Santiago's second argument is that the government failed to demonstrate the necessity of the wiretaps based on the unavailability of alternative investigative techniques. Title 18, United States Code, section 2518(1)(c) requires that an application *289 for the interception of electronic communications include "a full and complete statement as to whether or not other investigative procedures have been tried and failed or why they reasonably appear to be unlikely to succeed if tried or to be too dangerous." Section 2518(3)(c) of the same title requires a court reviewing a Title III application to determine, as a condition of authorizing the wiretap, that "normal investigative procedures have been tried and have failed or reasonably appear to be unlikely to succeed if tried or to be too dangerous."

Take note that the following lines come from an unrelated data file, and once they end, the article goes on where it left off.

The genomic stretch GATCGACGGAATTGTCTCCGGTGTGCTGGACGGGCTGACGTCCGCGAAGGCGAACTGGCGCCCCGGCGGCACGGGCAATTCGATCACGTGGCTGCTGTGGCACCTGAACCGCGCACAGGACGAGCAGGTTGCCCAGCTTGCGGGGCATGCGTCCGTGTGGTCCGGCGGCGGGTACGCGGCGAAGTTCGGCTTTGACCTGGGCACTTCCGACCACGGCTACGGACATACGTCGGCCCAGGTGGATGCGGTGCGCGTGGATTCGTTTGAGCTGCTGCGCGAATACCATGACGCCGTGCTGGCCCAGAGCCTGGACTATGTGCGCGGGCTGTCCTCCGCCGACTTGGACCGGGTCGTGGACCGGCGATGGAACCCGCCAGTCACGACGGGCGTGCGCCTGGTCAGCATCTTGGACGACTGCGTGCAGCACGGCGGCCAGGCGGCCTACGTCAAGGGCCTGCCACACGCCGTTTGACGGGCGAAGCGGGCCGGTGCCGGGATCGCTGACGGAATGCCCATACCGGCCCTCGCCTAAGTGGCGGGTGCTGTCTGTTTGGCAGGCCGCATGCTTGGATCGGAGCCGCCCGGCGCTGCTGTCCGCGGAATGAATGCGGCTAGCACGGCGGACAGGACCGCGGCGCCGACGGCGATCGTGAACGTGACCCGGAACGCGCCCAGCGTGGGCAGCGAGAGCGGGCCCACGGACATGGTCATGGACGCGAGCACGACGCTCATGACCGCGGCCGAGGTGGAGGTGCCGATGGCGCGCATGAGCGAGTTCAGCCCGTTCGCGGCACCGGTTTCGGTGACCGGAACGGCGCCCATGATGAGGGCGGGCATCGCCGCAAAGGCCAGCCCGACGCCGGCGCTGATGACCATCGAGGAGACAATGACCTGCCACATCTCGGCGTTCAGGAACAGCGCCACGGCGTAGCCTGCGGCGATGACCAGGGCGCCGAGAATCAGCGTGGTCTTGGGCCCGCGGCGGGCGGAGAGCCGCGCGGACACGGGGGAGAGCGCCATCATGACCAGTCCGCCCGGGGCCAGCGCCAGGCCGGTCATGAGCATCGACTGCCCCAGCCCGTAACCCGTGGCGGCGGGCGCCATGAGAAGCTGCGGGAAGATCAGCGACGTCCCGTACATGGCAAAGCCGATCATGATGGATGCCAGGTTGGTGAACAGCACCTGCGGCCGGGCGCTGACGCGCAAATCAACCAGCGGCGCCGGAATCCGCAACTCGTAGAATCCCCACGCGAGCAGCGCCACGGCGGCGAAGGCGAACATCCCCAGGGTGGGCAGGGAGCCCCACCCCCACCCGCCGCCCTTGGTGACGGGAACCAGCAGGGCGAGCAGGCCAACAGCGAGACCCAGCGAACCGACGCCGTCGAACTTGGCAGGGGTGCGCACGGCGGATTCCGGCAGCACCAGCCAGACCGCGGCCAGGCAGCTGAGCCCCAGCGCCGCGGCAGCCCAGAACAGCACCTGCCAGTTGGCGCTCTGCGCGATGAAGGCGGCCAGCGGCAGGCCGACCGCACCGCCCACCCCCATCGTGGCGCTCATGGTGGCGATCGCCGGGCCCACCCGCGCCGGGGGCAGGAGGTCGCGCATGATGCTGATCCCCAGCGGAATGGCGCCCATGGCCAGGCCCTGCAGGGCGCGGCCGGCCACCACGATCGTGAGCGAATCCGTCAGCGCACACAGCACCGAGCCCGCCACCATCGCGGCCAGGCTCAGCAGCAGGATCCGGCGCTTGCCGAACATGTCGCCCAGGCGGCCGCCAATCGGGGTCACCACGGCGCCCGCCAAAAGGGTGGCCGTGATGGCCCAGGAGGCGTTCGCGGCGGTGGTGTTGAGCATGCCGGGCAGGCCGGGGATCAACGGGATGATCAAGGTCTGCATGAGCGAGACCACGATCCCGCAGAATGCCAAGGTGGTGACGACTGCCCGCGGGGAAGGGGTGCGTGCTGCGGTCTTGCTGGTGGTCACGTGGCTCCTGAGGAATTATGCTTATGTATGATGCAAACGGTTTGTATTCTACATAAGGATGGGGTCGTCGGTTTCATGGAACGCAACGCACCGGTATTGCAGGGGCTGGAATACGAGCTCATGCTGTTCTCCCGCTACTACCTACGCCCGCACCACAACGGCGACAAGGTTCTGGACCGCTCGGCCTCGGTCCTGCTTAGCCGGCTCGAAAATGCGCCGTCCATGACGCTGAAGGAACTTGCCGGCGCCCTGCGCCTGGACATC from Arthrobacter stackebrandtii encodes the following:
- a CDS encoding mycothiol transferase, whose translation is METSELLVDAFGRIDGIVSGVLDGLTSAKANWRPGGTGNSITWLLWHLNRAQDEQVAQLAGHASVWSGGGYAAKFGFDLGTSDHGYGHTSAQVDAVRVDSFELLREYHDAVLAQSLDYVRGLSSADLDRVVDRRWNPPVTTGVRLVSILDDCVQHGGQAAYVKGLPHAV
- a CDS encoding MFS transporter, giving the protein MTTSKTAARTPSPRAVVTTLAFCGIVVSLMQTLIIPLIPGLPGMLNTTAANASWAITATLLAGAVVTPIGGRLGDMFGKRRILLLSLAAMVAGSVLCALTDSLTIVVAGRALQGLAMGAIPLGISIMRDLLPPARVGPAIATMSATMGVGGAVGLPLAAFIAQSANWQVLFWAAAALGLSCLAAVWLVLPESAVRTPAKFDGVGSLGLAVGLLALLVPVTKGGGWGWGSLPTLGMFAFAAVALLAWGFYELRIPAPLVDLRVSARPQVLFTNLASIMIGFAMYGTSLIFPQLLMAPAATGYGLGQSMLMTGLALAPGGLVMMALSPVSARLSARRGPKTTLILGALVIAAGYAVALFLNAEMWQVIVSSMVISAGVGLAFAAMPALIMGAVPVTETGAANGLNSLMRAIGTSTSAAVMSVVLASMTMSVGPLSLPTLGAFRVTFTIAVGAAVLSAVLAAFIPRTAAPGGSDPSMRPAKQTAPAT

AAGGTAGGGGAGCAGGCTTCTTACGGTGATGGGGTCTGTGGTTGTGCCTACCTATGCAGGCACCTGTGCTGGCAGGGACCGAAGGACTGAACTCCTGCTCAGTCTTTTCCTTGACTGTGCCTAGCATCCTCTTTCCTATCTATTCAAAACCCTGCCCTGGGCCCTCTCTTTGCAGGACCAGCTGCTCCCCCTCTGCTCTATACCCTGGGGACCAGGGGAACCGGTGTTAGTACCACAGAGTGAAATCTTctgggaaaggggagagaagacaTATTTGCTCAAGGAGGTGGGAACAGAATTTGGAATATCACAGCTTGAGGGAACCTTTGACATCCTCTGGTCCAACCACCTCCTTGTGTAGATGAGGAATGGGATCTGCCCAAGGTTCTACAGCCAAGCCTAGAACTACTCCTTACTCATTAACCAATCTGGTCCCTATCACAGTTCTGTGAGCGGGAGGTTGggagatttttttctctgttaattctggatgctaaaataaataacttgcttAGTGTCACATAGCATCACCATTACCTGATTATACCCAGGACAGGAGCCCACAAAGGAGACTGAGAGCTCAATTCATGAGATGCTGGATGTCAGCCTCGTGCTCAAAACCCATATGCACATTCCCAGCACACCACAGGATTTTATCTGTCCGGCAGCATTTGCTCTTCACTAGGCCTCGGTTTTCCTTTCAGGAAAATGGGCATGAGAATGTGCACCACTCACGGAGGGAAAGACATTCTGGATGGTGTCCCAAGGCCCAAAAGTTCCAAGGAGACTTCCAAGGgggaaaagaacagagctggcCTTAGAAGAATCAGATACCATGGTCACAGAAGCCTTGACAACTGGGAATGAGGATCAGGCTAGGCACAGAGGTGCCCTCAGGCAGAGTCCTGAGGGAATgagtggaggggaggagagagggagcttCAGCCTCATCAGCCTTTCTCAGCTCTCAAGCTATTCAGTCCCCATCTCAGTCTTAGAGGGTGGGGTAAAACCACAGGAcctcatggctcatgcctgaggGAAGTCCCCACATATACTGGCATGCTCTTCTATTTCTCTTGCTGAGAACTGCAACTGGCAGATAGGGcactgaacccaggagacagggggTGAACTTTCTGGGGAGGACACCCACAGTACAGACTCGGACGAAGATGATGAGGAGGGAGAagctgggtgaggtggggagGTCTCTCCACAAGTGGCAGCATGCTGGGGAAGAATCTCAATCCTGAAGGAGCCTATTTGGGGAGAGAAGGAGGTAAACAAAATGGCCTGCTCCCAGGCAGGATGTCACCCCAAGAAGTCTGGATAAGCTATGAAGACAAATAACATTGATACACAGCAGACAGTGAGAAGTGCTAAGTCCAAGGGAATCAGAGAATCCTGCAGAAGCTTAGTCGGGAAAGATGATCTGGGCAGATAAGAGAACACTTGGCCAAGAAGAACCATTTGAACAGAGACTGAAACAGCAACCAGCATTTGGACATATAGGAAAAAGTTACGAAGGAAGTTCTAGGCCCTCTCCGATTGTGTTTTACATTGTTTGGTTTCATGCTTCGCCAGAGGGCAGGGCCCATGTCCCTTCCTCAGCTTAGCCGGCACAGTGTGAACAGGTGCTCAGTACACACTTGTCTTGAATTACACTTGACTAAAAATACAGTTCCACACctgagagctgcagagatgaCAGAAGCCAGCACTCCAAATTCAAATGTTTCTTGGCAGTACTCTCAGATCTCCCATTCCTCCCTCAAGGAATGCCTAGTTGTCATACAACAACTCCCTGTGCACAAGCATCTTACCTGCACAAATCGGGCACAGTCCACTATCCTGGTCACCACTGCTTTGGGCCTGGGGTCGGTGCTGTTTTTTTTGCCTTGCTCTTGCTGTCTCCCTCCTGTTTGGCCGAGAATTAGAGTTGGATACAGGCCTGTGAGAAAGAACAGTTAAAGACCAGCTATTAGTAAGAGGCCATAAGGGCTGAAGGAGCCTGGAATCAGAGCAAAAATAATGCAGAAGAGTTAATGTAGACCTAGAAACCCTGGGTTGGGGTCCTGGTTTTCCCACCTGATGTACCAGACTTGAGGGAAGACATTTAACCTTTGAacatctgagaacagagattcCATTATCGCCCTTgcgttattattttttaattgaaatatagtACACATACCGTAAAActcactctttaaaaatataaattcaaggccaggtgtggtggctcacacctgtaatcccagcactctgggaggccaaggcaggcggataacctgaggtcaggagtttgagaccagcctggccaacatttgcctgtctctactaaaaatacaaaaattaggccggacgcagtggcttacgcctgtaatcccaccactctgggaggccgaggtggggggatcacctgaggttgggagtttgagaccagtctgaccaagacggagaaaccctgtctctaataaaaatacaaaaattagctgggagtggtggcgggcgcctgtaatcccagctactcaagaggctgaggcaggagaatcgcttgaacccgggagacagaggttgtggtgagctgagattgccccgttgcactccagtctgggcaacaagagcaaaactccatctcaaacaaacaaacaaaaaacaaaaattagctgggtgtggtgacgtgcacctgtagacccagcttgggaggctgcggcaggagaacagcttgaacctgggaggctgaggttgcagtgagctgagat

The Second Circuit has aptly stated that "the purpose of the statutory requirements is not to preclude resort to electronic surveillance until after all other possible means of investigation have been exhausted by investigative agents; rather, they only require that the agents inform the authorizing judicial officer of the nature and progress of the investigation and of the difficulties inherent in the use of normal law enforcement methods." See United States v. Torres, 901 F.2d 205 (2d Cir. 1990). After reviewing the above mentioned wiretap applications, this Court concludes that the detectives involved provided the First Department with a sufficient showing of the progress of their investigation and of the difficulties inherent in the use of normal law enforcement methods. For example, the applications indicated that regular surveillance would not provide sufficient information to establish either the nature of the illegal activities or the identities of all the suspects involved in the alleged conspiracy that was under investigation. Accordingly, the Court finds that there is no basis to doubt the issuing judges' determination that the need for a wiretap existed. See United States v. Miller, 116 F.3d 641 (2d Cir.1997).